Jean Allain is a Professor in the Faculty of Law, Monash University, Australia, and Professor of International Law at the Wilberforce Institute for the Study of Slavery and Emancipation (WISE), University of Hull, UK. He is Special Adviser to Anti-Slavery International, the world’s oldest human rights organisation. His publications include the following books: The Law and Slavery (2015), Slavery in International Law (2013) and, as editor, The Legal Understanding of Slavery (2012).
Robert Caruana is a Professor in Business Ethics at the International Centre for Corporate Social Responsibility (ICCSR) of Nottingham University Business School. His research interests include corporate and consumer responsibility, labour exploitation, power relations and critical discourse analysis. He has published in journals such as Organization Studies, Journal of Business Ethics, Marketing Theory, European Journal of Marketing and Annals of Tourism Research. His most recent work explores the emergence of modern slavery as a legal category, and his current research project specifically examines corporate-public discourse around the UK Modern Slavery Act 2015.
Andrew Crane is a Professor of Business and Society and Director of the Centre for Business, Organisations and Society in the School of Management at the University of Bath. His recent work has focused on understanding the business of modern slavery and helping public, private and civil organisations develop evidence-based solutions to the problem. His books include the award-winning textbook Business Ethics and the Oxford Handbook of Corporate Social Responsibility. He has published in some of the world’s leading scholarly management journals, including the Academy of Management Review and Journal of Management Studies.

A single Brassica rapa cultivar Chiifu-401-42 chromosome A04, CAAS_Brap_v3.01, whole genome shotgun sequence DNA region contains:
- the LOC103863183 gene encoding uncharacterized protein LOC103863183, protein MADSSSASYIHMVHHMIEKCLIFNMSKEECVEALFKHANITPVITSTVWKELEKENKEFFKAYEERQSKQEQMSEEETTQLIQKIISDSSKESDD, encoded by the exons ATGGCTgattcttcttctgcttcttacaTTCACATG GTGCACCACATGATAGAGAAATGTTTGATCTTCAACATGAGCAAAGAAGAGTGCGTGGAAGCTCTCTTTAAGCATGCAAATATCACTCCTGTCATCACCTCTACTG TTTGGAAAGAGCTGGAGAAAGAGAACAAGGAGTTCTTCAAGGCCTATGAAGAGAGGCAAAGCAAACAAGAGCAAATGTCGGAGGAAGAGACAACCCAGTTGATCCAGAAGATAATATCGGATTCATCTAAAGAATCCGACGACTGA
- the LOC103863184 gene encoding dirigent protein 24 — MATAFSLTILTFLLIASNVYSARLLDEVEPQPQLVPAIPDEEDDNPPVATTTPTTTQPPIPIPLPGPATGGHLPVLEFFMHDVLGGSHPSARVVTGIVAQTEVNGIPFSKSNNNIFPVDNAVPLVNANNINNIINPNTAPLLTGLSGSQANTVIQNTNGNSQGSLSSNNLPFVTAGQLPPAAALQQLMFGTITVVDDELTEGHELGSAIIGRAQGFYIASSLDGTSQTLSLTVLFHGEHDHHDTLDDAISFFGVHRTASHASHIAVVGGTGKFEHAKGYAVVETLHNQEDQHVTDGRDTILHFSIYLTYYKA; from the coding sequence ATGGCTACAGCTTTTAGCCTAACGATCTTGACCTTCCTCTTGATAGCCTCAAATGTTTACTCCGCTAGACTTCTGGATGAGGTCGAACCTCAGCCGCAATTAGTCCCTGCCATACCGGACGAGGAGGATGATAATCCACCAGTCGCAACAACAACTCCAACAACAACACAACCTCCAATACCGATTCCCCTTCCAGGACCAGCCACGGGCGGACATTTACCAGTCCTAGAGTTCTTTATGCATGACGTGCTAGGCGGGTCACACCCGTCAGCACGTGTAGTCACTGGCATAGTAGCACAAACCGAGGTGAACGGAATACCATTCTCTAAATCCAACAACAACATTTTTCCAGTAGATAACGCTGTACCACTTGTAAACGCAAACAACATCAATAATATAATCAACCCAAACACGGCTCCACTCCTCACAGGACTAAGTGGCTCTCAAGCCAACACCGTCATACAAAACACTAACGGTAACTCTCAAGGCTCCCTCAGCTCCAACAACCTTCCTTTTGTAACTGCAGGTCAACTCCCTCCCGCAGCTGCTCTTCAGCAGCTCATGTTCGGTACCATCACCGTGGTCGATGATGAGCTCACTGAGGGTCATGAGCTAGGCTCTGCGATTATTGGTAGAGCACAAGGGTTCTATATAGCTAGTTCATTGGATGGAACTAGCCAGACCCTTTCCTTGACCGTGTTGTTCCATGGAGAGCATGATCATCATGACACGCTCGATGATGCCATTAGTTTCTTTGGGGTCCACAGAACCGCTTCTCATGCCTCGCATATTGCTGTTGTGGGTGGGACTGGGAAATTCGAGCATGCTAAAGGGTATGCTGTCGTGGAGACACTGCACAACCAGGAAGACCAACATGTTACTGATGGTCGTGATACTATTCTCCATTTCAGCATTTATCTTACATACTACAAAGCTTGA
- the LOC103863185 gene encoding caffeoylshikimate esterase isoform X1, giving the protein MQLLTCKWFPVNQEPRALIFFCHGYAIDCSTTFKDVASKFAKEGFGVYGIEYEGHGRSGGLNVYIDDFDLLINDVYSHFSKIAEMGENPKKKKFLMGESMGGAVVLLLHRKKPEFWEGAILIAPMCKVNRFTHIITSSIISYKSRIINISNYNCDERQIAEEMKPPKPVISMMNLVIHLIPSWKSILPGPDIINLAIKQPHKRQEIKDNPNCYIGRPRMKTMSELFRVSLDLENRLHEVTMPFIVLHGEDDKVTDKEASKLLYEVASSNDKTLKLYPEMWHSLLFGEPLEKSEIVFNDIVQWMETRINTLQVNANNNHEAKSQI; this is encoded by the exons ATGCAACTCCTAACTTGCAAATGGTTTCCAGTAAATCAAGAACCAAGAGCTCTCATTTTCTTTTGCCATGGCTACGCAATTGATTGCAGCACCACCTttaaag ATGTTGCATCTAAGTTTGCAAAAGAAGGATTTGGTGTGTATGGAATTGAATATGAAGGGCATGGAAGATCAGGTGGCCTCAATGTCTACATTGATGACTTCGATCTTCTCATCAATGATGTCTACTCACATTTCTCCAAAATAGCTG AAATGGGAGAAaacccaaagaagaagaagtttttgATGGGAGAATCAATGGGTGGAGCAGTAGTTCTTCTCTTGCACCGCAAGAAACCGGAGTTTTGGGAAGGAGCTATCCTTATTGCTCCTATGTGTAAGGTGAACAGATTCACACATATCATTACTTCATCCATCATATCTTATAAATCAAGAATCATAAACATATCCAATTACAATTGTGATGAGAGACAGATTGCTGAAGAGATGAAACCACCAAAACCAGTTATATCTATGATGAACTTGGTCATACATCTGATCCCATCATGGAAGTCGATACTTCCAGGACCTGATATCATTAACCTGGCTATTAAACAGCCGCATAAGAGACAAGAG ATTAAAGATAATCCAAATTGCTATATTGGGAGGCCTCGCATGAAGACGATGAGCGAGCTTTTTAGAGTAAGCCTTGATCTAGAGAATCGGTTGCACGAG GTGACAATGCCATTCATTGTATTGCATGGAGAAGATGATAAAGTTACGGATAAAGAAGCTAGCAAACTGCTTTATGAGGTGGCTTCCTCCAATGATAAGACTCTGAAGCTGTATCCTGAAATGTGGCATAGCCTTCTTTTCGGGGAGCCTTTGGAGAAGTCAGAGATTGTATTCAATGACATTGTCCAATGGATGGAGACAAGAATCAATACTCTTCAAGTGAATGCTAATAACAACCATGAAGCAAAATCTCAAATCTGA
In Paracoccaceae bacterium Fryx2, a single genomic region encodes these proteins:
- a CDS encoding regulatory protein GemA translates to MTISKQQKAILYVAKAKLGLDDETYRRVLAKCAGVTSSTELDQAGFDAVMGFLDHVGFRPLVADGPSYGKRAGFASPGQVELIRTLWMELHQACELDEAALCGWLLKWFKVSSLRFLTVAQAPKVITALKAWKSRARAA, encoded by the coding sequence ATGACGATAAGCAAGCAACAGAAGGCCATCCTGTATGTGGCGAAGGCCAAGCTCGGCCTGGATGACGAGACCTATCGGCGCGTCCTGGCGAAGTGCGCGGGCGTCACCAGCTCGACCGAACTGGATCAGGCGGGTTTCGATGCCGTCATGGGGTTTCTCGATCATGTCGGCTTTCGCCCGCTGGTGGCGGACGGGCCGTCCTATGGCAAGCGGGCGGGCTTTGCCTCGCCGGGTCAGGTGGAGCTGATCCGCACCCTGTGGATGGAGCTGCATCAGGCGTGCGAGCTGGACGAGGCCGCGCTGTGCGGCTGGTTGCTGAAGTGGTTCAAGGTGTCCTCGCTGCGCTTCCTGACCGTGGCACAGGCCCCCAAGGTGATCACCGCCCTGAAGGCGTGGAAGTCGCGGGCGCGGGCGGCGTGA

Jenny Chan is Assistant Professor of Sociology at the Hong Kong Polytechnic University. Prior to joining the university, she was a Lecturer of Sociology and Contemporary China Studies at the School of Interdisciplinary Area Studies and a Junior Research Fellow at Kellogg College, University of Oxford. She serves as the Vice President (Communications) of the International Sociological Association’s Research Committee on Labor Movements, as Editor of the Global Labour Journal and as Contributing Editor of the Asia-Pacific Journal.
(p.viii) Neil Howard is the Prize Fellow in International Development at the University of Bath. His research combines political economy and political anthropology to examine the political, economic and ideological construction of ‘human trafficking’, ‘forced labour’ and ‘modern slavery’. It has been published widely, including in the ANNALS of the American Academy of Political and Social Science, Development in Practice and International Migration. His first book is entitled Child Trafficking, Youth Labour Mobility and the Politics of Protection (Palgrave Macmillan, 2016).
Genevieve LeBaron is Professor of Politics and Co-Director of the Sheffield Political Economy Research Institute (SPERI) at the University of Sheffield. She is also Co-Chair of Yale University’s Modern Slavery Working Group and a UK ESRC Future Research Leaders Fellow (2016–19). Her current research focuses on the global business of forced labour and the politics and effectiveness of governance initiatives to combat it. She has held visiting positions at Yale University, the International Labour Organization, the University of California, Berkeley, and Sciences Po, Paris, and has published in some of the world’s leading political science journals, including Regulation & Governance, Review of International Studies and Review of International Political Economy. She was ranked number 1 academic (and 38th overall) on the 2017 global Top 100 Human Trafficking and Slavery Influence Leaders List.